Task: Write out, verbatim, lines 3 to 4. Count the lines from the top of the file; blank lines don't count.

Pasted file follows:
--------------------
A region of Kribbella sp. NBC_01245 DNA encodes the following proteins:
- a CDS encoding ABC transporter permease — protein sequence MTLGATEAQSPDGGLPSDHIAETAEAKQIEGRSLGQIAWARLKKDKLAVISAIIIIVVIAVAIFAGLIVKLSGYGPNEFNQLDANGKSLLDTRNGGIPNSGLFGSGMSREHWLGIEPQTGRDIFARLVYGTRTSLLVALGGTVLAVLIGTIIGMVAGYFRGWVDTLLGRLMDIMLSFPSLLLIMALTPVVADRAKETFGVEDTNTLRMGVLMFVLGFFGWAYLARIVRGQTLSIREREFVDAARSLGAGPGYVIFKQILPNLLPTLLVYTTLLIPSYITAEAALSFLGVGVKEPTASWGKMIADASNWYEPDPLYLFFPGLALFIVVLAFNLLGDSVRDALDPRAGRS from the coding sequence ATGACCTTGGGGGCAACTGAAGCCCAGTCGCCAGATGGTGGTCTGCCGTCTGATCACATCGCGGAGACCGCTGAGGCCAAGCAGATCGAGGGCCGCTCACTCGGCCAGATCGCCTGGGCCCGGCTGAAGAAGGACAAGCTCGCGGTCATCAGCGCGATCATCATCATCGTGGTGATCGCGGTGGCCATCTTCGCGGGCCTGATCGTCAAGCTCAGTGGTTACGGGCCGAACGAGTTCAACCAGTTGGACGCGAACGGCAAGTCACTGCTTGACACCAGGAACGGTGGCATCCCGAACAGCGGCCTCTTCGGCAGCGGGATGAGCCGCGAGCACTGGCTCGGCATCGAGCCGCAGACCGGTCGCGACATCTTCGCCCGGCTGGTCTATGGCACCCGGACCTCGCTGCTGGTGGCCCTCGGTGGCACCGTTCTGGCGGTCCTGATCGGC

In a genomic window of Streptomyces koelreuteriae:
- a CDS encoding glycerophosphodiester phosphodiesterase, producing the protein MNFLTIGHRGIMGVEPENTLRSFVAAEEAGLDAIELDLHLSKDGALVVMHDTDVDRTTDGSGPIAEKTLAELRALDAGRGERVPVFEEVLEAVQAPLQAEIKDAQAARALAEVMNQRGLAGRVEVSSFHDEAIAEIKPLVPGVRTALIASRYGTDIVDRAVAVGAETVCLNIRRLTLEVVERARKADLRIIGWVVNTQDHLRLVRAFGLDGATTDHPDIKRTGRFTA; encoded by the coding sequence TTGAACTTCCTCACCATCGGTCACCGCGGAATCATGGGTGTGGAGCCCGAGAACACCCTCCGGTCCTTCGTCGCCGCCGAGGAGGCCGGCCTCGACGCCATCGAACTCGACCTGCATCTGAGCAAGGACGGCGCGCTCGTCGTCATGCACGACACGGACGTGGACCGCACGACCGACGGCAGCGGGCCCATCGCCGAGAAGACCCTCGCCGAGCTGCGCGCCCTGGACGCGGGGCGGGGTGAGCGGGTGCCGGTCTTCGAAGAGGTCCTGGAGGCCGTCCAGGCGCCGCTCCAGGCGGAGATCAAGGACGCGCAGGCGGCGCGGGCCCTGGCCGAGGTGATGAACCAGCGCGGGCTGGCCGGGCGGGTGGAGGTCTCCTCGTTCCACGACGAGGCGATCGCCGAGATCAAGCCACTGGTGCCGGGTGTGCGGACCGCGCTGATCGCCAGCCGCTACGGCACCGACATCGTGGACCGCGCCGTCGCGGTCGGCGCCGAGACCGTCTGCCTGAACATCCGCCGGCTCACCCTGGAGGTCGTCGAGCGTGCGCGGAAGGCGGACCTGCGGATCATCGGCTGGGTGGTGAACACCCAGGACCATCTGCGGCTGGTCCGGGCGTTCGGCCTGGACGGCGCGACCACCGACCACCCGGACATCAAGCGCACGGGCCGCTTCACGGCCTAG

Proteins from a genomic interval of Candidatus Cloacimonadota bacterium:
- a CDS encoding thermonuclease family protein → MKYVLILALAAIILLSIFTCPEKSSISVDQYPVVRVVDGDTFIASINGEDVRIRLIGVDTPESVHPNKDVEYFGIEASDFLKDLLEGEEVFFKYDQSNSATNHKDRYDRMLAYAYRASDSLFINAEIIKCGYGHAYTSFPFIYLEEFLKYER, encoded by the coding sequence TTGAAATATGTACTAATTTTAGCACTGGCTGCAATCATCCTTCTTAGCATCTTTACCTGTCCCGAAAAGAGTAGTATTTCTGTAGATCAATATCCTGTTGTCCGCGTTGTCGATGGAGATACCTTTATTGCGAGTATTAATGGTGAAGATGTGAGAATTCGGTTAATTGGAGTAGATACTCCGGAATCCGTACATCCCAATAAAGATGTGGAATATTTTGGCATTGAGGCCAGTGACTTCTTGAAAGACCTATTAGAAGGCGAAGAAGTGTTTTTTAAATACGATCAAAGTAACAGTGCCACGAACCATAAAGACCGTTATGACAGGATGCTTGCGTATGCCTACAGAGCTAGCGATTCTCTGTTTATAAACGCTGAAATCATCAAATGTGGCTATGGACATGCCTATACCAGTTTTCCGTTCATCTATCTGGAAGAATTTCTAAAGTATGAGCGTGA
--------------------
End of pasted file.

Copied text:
In a genomic window of Streptomyces koelreuteriae:
- a CDS encoding glycerophosphodiester phosphodiesterase, producing the protein MNFLTIGHRGIMGVEPENTLRSFVAAEEAGLDAIELDLHLSKDGALVVMHDTDVDRTTDGSGPIAEKTLAELRALDAGRGERVPVFEEVLEAVQAPLQAEIKDAQAARALAEVMNQRGLAGRVEVSSFHDEAIAEIKPLVPGVRTALIASRYGTDIVDRAVAVGAETVCLNIRRLTLEVVERARKADLRIIGWVVNTQDHLRLVRAFGLDGATTDHPDIKRTGRFTA; encoded by the coding sequence TTGAACTTCCTCACCATCGGTCACCGCGGAATCATGGGTGTGGAGCCCGAGAACACCCTCCGGTCCTTCGTCGCCGCCGAGGAGGCCGGCCTCGACGCCATCGAACTCGACCTGCATCTGAGCAAGGACGGCGCGCTCGTCGTCATGCACGACACGGACGTGGACCGCACGACCGACGGCAGCGGGCCCATCGCCGAGAAGACCCTCGCCGAGCTGCGCGCCCTGGACGCGGGGCGGGGTGAGCGGGTGCCGGTCTTCGAAGAGGTCCTGGAGGCCGTCCAGGCGCCGCTCCAGGCGGAGATCAAGGACGCGCAGGCGGCGCGGGCCCTGGCCGAGGTGATGAACCAGCGCGGGCTGGCCGGGCGGGTGGAGGTCTCCTCGTTCCACGACGAGGCGATCGCCGAGATCAAGCCACTGGTGCCGGGTGTGCGGACCGCGCTGATCGCCAGCCGCTACGGCACCGACATCGTGGACCGCGCCGTCGCGGTCGGCGCCGAGACCGTCTGCCTGAACATCCGCCGGCTCACCCTGGAGGTCGTCGAGCGTGCGCGGAAGGCGGACCTGCGGATCATCGGCTGGGTGGTGAACACCCAGGACCATCTGCGGCTGGTCCGGGCGTTCGGCCTGGACGGCGCGACCACCGACCACCCGGACATCAAGCGCACGGGCCGCTTCACGGCCTAG